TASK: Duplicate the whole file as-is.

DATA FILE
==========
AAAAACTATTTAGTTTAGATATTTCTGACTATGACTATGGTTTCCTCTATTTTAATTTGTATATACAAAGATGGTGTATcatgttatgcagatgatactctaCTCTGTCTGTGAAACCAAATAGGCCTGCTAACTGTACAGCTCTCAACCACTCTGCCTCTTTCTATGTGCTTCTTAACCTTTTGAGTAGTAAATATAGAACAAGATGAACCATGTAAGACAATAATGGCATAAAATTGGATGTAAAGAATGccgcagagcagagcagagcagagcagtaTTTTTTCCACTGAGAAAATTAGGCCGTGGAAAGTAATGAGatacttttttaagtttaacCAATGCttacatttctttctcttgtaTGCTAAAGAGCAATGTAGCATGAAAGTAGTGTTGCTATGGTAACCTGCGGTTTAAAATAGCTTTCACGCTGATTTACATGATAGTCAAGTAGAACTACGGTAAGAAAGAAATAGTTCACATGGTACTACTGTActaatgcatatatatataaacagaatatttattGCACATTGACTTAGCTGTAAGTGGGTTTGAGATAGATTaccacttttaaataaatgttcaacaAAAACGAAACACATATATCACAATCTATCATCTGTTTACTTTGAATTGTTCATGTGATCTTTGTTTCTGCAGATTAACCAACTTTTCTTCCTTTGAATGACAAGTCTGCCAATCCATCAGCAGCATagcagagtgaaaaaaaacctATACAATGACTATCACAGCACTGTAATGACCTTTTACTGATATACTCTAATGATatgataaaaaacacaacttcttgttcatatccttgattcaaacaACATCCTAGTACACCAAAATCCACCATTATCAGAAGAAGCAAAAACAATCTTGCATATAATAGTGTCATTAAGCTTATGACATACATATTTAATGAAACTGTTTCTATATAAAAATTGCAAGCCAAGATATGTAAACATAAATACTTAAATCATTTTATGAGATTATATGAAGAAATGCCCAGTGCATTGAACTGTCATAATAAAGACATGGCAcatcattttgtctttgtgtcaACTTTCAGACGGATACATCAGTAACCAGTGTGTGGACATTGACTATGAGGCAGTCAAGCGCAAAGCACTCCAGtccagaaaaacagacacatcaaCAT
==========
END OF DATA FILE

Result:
AAAAACTATTTAGTTTAGATATTTCTGACTATGACTATGGTTTCCTCTATTTTAATTTGTATATACAAAGATGGTGTATcatgttatgcagatgatactctaCTCTGTCTGTGAAACCAAATAGGCCTGCTAACTGTACAGCTCTCAACCACTCTGCCTCTTTCTATGTGCTTCTTAACCTTTTGAGTAGTAAATATAGAACAAGATGAACCATGTAAGACAATAATGGCATAAAATTGGATGTAAAGAATGccgcagagcagagcagagcagagcagtaTTTTTTCCACTGAGAAAATTAGGCCGTGGAAAGTAATGAGatacttttttaagtttaacCAATGCttacatttctttctcttgtaTGCTAAAGAGCAATGTAGCATGAAAGTAGTGTTGCTATGGTAACCTGCGGTTTAAAATAGCTTTCACGCTGATTTACATGATAGTCAAGTAGAACTACGGTAAGAAAGAAATAGTTCACATGGTACTACTGTActaatgcatatatatataaacagaatatttattGCACATTGACTTAGCTGTAAGTGGGTTTGAGATAGATTaccacttttaaataaatgttcaacaAAAACGAAACACATATATCACAATCTATCATCTGTTTACTTTGAATTGTTCATGTGATCTTTGTTTCTGCAGATTAACCAACTTTTCTTCCTTTGAATGACAAGTCTGCCAATCCATCAGCAGCATagcagagtgaaaaaaaacctATACAATGACTATCACAGCACTGTAATGACCTTTTACTGATATACTCTAATGATatgataaaaaacacaacttcttgttcatatccttgattcaaacaACATCCTAGTACACCAAAATCCACCATTATCAGAAGAAGCAAAAACAATCTTGCATATAATAGTGTCATTAAGCTTATGACATACATATTTAATGAAACTGTTTCTATATAAAAATTGCAAGCCAAGATATGTAAACATAAATACTTAAATCATTTTATGAGATTATATGAAGAAATGCCCAGTGCATTGAACTGTCATAATAAAGACATGGCAcatcattttgtctttgtgtcaACTTTCAGACGGATACATCAGTAACCAGTGTGTGGACATTGACTATGAGGCAGTCAAGCGCAAAGCACTCCAGtccagaaaaacagacacatcaaCAT